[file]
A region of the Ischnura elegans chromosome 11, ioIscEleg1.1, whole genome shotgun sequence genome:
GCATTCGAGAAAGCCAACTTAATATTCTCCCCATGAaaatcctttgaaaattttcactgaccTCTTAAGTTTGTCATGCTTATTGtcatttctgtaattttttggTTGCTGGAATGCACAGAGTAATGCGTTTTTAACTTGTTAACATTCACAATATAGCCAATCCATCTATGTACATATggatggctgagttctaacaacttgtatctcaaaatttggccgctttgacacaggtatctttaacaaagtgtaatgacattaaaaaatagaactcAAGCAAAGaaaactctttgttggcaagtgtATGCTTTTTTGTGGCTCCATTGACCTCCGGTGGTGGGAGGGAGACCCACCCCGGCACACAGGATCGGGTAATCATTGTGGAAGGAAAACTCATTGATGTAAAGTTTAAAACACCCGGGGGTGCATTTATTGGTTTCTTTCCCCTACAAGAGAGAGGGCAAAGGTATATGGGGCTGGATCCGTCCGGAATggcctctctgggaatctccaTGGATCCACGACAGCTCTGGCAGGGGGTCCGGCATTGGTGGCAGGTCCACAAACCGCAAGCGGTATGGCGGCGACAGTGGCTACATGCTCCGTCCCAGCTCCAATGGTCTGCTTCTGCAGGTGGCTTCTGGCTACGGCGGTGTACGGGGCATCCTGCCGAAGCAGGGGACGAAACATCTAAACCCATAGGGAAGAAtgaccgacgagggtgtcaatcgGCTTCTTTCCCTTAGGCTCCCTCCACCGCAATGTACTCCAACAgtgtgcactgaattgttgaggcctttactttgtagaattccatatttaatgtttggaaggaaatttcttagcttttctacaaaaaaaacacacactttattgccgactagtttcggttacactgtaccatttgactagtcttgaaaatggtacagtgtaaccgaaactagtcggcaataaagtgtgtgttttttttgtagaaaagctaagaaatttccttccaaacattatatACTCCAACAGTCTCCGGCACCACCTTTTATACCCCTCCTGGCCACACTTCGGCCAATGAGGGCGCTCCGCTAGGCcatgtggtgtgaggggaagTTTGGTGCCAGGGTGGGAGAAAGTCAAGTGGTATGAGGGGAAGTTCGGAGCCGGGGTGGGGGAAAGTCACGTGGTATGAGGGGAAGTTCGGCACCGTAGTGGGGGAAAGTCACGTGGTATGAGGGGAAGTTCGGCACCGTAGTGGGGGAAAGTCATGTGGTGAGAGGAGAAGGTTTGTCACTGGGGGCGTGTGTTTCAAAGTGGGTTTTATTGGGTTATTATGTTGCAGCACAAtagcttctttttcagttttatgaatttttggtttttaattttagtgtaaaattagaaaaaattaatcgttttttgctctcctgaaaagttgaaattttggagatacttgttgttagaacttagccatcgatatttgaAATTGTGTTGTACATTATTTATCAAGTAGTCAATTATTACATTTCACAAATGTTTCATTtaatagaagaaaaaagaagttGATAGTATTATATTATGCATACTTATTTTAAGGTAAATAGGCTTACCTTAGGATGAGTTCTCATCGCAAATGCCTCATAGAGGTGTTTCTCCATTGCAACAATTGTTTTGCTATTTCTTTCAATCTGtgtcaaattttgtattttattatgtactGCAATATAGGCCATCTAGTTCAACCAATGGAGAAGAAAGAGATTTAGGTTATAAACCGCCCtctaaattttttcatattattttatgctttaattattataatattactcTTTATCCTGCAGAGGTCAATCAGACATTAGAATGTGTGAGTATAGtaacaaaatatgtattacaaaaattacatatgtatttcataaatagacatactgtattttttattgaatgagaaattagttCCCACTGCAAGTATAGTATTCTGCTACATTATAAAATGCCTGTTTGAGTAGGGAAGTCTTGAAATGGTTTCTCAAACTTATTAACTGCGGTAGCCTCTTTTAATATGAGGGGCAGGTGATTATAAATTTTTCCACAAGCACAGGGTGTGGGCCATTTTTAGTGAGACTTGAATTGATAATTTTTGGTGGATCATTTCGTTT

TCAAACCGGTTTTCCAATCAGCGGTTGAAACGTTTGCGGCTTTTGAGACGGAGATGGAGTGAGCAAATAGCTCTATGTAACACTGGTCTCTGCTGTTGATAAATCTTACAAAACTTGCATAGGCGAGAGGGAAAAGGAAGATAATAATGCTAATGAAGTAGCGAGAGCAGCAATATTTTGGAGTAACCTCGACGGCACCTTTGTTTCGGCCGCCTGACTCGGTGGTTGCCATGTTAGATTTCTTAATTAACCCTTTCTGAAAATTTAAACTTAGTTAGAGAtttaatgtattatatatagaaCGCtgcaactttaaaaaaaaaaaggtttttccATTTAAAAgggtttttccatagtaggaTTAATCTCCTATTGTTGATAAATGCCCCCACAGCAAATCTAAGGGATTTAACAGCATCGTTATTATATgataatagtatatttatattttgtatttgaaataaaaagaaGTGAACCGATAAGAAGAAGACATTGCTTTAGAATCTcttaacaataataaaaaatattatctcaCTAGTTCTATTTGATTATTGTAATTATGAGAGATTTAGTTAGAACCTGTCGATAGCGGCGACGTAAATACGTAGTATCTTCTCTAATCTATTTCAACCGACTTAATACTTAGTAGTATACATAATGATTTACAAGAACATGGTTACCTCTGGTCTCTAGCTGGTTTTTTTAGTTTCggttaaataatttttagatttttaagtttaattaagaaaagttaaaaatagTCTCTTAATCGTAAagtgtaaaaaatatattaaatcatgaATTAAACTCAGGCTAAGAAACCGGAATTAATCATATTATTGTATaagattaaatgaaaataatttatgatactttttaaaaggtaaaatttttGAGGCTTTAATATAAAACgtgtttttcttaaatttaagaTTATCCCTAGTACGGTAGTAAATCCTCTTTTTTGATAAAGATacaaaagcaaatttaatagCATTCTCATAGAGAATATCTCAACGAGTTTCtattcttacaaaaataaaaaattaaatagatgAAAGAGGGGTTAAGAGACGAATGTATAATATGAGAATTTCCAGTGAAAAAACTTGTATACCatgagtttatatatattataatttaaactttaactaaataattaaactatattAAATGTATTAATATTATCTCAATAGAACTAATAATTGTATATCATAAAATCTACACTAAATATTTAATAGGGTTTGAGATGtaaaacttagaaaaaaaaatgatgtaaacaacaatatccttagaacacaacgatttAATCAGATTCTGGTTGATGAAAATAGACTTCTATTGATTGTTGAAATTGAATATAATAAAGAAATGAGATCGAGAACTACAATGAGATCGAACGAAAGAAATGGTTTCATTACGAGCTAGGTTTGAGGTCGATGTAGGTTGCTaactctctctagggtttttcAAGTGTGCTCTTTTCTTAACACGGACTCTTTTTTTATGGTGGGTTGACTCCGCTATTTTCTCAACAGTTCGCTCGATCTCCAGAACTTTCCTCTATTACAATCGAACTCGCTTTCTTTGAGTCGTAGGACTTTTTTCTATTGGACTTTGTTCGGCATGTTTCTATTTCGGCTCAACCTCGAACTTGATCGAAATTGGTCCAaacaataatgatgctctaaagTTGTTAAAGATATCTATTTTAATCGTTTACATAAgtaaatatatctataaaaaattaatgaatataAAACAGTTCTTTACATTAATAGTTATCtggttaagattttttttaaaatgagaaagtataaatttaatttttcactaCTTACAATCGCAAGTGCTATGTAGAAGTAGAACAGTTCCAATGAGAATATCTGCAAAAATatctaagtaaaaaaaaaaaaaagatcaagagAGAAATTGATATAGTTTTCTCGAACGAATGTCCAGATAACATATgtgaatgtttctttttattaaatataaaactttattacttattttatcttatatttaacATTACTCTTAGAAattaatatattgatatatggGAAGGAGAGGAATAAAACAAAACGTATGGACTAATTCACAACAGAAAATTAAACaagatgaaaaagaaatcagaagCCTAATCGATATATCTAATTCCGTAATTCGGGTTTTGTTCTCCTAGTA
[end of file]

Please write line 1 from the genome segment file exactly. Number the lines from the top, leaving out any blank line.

A region of the Ischnura elegans chromosome 11, ioIscEleg1.1, whole genome shotgun sequence genome: